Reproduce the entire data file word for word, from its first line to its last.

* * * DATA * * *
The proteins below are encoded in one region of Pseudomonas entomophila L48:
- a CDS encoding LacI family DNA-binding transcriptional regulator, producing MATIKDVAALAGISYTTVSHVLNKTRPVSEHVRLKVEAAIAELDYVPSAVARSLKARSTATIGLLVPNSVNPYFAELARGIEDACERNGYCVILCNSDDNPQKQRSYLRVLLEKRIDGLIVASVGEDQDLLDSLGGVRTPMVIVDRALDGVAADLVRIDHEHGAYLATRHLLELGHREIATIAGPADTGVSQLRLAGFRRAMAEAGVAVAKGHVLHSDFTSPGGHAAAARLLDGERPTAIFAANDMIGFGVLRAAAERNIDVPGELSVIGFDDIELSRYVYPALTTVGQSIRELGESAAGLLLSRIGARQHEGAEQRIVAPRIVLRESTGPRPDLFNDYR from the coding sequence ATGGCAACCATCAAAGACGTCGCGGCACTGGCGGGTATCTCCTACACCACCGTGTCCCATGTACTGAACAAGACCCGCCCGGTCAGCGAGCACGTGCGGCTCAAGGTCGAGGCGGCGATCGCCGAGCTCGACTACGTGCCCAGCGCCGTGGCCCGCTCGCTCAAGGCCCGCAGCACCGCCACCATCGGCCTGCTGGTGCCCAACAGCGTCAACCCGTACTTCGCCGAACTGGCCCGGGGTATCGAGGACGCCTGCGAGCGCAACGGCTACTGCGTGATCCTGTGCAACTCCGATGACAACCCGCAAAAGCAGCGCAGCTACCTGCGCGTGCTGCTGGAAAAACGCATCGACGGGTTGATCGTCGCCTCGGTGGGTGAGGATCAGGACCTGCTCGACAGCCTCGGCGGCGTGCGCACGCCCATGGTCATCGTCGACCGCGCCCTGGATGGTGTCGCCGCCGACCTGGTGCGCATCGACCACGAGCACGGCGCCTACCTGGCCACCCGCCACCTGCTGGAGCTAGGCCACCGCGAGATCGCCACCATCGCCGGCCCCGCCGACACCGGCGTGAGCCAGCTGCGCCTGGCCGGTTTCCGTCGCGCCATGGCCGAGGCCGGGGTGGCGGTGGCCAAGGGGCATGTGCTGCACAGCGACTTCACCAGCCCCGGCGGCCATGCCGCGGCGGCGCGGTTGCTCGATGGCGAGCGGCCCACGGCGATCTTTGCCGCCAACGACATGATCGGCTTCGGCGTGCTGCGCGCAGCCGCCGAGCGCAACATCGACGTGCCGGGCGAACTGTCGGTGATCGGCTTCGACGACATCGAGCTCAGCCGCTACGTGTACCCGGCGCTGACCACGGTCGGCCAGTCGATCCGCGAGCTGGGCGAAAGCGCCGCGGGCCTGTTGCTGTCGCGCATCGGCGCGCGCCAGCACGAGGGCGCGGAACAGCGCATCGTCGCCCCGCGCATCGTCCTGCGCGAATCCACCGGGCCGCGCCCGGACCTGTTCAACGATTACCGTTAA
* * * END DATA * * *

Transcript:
The proteins below are encoded in one region of Pseudomonas entomophila L48:
- a CDS encoding LacI family DNA-binding transcriptional regulator, producing MATIKDVAALAGISYTTVSHVLNKTRPVSEHVRLKVEAAIAELDYVPSAVARSLKARSTATIGLLVPNSVNPYFAELARGIEDACERNGYCVILCNSDDNPQKQRSYLRVLLEKRIDGLIVASVGEDQDLLDSLGGVRTPMVIVDRALDGVAADLVRIDHEHGAYLATRHLLELGHREIATIAGPADTGVSQLRLAGFRRAMAEAGVAVAKGHVLHSDFTSPGGHAAAARLLDGERPTAIFAANDMIGFGVLRAAAERNIDVPGELSVIGFDDIELSRYVYPALTTVGQSIRELGESAAGLLLSRIGARQHEGAEQRIVAPRIVLRESTGPRPDLFNDYR from the coding sequence ATGGCAACCATCAAAGACGTCGCGGCACTGGCGGGTATCTCCTACACCACCGTGTCCCATGTACTGAACAAGACCCGCCCGGTCAGCGAGCACGTGCGGCTCAAGGTCGAGGCGGCGATCGCCGAGCTCGACTACGTGCCCAGCGCCGTGGCCCGCTCGCTCAAGGCCCGCAGCACCGCCACCATCGGCCTGCTGGTGCCCAACAGCGTCAACCCGTACTTCGCCGAACTGGCCCGGGGTATCGAGGACGCCTGCGAGCGCAACGGCTACTGCGTGATCCTGTGCAACTCCGATGACAACCCGCAAAAGCAGCGCAGCTACCTGCGCGTGCTGCTGGAAAAACGCATCGACGGGTTGATCGTCGCCTCGGTGGGTGAGGATCAGGACCTGCTCGACAGCCTCGGCGGCGTGCGCACGCCCATGGTCATCGTCGACCGCGCCCTGGATGGTGTCGCCGCCGACCTGGTGCGCATCGACCACGAGCACGGCGCCTACCTGGCCACCCGCCACCTGCTGGAGCTAGGCCACCGCGAGATCGCCACCATCGCCGGCCCCGCCGACACCGGCGTGAGCCAGCTGCGCCTGGCCGGTTTCCGTCGCGCCATGGCCGAGGCCGGGGTGGCGGTGGCCAAGGGGCATGTGCTGCACAGCGACTTCACCAGCCCCGGCGGCCATGCCGCGGCGGCGCGGTTGCTCGATGGCGAGCGGCCCACGGCGATCTTTGCCGCCAACGACATGATCGGCTTCGGCGTGCTGCGCGCAGCCGCCGAGCGCAACATCGACGTGCCGGGCGAACTGTCGGTGATCGGCTTCGACGACATCGAGCTCAGCCGCTACGTGTACCCGGCGCTGACCACGGTCGGCCAGTCGATCCGCGAGCTGGGCGAAAGCGCCGCGGGCCTGTTGCTGTCGCGCATCGGCGCGCGCCAGCACGAGGGCGCGGAACAGCGCATCGTCGCCCCGCGCATCGTCCTGCGCGAATCCACCGGGCCGCGCCCGGACCTGTTCAACGATTACCGTTAA